In Stellar Tribute, Astronauts Teach “Lost Lessons” From Educator Who Died on Challenger
Christa McAuliffe had planned to teach the lessons during her 1986 trip to space. Now, two astronauts will finally carry out the plan
Christa McAuliffe—NASA’s first designated teacher in space—had prepared lessons to record during her time aboard the space shuttle Challenger. But she never had the chance to carry out her plan. On January 28, 1986, just 73 seconds into its flight, the ship exploded, killing McAuliffe and six other crew members on board.
Now two teachers-turned-astronauts, Joe Acaba and Ricky Arnold, will pay tribute to McAuliffe and her work. Over the next several months, they plan to record these "lost lessons" while on the International Space Station, Marcia Dunn reports for Associated Press.
McAuliffe taught history, law, and economics at Concord High School in New Hampshire prior to joining NASA as part of President Reagan's Teacher in Space program, Marina Koren reports for The Atlantic. “I will be filming lessons and trying to stay out of the way,” McAuliffe said in a biography by Grace George Corrigan, Koren writes. “In fact, learning to avoid being a nuisance represents the biggest part of my training. I can look—but not touch!”
She prepared educational materials—a mix of live performances and prerecorded lessons—that were intended to be released during the Challenger mission. After the explosion, her “lost lessons” fell by the wayside during investigations and other research. The recorded lessons and practice sessions were eventually released along with descriptions by a NASA educational specialist, which are now all hosted by the Challenger Center.
The astronauts announced their plans during a TV linkup with students at McAullife’s alma mater, Framingham State University, Dunn writes. After recording the lessons, they will be hosted online for the public by the Challenger Center, Marquita Harris reports for Refinery29.
Four of McAuliffe’s six lessons will be filmed, with modifications to take advantage of equipment available on the space station. The lessons will cover effervescence (bubbles), chromatography (a chemical separation technique), liquids, and Newton’s laws of motion.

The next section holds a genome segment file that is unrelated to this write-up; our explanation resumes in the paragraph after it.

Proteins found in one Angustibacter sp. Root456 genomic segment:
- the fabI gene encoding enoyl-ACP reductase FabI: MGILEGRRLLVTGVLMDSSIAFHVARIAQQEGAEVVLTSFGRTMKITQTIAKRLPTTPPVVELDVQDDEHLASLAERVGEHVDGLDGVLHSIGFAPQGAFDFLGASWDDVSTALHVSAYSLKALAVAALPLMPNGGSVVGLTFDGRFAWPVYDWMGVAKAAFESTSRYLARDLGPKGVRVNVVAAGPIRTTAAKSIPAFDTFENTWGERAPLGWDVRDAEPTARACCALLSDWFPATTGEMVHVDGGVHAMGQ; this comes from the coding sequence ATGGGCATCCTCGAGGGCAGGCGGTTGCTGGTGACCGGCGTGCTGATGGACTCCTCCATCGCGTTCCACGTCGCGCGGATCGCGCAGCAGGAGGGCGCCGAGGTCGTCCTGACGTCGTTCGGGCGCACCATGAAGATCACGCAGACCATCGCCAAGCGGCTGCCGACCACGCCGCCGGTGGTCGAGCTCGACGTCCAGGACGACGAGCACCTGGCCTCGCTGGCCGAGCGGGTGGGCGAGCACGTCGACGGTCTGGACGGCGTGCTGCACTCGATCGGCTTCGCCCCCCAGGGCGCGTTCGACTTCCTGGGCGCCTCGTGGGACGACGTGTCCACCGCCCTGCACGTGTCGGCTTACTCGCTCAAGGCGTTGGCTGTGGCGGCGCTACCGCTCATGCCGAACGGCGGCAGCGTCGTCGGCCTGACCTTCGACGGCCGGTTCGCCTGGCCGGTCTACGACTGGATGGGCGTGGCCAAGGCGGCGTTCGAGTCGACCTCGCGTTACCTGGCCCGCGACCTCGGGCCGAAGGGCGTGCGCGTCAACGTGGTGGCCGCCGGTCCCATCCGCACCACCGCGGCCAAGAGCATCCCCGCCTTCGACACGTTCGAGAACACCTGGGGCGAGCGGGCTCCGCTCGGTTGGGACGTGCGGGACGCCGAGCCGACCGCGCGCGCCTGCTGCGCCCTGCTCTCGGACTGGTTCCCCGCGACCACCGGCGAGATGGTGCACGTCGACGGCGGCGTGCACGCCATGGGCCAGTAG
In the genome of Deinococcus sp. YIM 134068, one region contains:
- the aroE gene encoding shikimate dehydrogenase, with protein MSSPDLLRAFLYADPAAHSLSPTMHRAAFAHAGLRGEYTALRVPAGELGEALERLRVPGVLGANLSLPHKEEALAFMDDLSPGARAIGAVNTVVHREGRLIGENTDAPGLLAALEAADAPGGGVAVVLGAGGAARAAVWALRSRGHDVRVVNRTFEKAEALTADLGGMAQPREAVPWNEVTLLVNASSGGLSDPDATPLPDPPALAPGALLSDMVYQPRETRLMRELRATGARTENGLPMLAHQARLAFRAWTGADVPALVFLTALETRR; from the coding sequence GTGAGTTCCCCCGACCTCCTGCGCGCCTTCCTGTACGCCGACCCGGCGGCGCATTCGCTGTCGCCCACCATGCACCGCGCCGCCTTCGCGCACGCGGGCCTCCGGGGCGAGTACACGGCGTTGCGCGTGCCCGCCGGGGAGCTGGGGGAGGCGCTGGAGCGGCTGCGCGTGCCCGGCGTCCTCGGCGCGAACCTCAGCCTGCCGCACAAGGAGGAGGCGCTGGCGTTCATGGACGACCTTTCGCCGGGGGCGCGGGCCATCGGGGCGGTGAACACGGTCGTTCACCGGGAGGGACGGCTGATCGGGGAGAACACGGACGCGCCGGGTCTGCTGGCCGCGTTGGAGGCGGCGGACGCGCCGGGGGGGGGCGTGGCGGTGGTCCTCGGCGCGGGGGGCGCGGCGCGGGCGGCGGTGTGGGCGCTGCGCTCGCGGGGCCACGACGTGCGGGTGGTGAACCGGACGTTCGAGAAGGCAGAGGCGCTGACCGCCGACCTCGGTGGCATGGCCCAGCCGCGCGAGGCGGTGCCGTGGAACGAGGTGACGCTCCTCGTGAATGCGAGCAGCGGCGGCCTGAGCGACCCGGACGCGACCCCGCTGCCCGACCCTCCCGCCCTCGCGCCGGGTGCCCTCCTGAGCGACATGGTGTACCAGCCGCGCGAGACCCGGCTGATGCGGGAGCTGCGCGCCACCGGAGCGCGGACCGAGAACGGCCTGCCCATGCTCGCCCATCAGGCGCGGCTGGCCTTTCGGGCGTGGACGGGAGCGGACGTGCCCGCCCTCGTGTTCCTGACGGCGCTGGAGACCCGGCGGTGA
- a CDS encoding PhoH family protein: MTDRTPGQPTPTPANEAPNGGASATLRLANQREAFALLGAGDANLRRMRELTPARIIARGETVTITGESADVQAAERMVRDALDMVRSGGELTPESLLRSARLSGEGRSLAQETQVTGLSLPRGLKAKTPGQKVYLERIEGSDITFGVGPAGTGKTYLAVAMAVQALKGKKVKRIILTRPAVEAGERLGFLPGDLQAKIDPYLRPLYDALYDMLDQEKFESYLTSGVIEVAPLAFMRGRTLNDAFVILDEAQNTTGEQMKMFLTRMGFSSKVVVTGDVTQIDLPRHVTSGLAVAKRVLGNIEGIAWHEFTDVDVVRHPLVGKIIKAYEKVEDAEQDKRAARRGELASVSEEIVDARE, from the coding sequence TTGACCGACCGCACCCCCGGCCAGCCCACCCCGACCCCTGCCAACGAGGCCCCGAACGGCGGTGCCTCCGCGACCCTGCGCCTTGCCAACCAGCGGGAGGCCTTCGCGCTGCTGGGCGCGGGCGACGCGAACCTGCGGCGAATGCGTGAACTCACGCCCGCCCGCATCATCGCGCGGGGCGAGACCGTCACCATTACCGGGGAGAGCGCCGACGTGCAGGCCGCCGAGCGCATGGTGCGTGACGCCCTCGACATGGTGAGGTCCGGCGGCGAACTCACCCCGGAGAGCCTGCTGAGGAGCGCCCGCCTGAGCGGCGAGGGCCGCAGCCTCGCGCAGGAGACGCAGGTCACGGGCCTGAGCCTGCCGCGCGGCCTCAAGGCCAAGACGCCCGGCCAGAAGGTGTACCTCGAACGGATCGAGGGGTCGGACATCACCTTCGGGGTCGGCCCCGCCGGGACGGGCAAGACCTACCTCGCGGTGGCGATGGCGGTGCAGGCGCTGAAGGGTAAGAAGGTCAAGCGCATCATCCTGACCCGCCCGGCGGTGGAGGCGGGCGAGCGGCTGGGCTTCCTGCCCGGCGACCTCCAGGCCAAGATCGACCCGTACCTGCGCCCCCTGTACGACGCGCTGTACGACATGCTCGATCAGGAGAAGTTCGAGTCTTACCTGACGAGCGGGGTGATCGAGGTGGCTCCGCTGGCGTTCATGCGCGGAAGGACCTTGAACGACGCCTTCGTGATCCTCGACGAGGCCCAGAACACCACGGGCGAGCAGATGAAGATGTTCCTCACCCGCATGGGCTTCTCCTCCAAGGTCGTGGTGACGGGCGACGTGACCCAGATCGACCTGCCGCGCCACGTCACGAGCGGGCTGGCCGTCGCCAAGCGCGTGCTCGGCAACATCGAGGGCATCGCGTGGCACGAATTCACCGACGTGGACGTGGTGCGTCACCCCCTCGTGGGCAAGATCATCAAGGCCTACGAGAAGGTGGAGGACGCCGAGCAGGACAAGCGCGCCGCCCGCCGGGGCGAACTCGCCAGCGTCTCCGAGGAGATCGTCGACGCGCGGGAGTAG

Acaba is currently on the space station, but will return to earth at the end of February. Arnold will be part of the replacement crew launching in March. Both have a background in education, teaching middle and high school math and science prior to their selection as educator-astronauts in 2004. Acaba taught in Florida, Koren writes, while Arnold taught in Maryland, Morocco, Saudi Arabia, Indonesia, and Romania. NASA is calling the back-to-back mission by educator-astronauts a “Year of Education on Station.” The lost lessons will join short “STEMonstration” videos the duo are recording that feature various scientific concepts.
Acaba is also completing an indirect tribute to McAuliffe by journaling his time in space. McAuliffe planned to keep a journal during her space shuttle mission, Dunn writes. When asked by a student if they would do the same, Acaba revealed he’s been journaling throughout his 14-year astronaut career. “When I’m sitting on my porch sometime in the future, I’ll look back on all these great times,” Acaba told the students.
McAuliffe’s backup for the Challenger mission, Idaho elementary school teacher Barbara Morgan, became the first teacher in space twelve years later during construction of the space station. Morgan is currently on the board of the Challenger Center honoring the McAuliffe and the rest of the crew.
If all goes smoothly, the lost lessons will be available online this spring.